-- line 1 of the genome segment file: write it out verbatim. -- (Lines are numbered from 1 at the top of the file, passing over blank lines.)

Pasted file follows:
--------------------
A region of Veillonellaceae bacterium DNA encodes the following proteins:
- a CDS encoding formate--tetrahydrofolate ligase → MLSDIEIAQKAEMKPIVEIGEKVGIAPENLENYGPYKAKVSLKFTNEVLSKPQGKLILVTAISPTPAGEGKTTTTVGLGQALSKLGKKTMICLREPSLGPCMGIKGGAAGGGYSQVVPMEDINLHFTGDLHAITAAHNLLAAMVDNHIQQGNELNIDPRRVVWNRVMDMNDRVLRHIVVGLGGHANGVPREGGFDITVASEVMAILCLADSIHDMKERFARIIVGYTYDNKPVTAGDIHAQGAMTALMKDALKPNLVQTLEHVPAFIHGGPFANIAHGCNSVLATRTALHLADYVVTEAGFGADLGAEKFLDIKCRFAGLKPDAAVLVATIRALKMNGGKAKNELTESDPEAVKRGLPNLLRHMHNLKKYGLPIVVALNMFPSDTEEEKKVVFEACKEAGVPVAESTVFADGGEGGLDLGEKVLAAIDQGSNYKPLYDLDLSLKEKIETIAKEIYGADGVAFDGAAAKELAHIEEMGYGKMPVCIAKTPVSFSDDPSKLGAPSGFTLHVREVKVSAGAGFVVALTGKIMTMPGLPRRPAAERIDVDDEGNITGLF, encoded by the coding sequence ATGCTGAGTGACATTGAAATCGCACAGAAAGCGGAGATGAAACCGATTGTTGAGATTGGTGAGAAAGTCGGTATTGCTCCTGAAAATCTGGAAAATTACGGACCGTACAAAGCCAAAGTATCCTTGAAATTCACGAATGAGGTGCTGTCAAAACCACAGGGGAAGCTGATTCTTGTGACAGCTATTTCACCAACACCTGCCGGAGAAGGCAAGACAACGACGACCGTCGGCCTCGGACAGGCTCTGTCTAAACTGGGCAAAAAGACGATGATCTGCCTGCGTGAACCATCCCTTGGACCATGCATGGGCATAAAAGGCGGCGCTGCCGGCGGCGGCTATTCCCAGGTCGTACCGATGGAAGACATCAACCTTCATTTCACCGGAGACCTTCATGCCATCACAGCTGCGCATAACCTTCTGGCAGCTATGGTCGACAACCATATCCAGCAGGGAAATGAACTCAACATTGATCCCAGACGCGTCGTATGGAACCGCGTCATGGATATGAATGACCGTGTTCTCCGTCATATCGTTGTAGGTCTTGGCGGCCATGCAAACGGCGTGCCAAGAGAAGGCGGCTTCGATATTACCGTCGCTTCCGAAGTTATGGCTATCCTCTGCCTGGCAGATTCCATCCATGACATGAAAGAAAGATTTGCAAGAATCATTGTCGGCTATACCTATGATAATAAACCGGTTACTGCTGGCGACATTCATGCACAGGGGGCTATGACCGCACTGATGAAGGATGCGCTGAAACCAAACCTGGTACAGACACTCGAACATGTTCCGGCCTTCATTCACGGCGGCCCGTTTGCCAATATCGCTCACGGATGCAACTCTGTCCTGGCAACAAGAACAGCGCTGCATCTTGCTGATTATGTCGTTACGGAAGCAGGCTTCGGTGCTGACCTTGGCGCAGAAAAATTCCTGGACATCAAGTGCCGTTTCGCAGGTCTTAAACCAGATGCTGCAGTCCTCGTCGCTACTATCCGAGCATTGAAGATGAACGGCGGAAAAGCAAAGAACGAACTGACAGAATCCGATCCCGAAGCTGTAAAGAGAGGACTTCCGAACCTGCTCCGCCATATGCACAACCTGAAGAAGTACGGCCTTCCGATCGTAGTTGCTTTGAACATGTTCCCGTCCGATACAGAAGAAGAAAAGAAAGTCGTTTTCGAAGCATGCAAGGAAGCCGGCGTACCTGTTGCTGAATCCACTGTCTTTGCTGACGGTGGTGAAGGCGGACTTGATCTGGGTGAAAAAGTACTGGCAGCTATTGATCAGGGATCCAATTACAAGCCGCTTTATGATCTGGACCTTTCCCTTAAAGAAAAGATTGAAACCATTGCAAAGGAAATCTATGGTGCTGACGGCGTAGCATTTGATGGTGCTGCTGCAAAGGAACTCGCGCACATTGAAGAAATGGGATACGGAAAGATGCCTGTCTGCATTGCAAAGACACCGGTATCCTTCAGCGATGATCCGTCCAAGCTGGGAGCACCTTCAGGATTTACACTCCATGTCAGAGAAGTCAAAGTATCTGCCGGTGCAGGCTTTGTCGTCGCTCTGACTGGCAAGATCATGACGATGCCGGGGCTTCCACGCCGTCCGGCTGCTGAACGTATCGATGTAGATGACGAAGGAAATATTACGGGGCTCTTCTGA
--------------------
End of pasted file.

A region of Veillonellaceae bacterium DNA encodes the following proteins: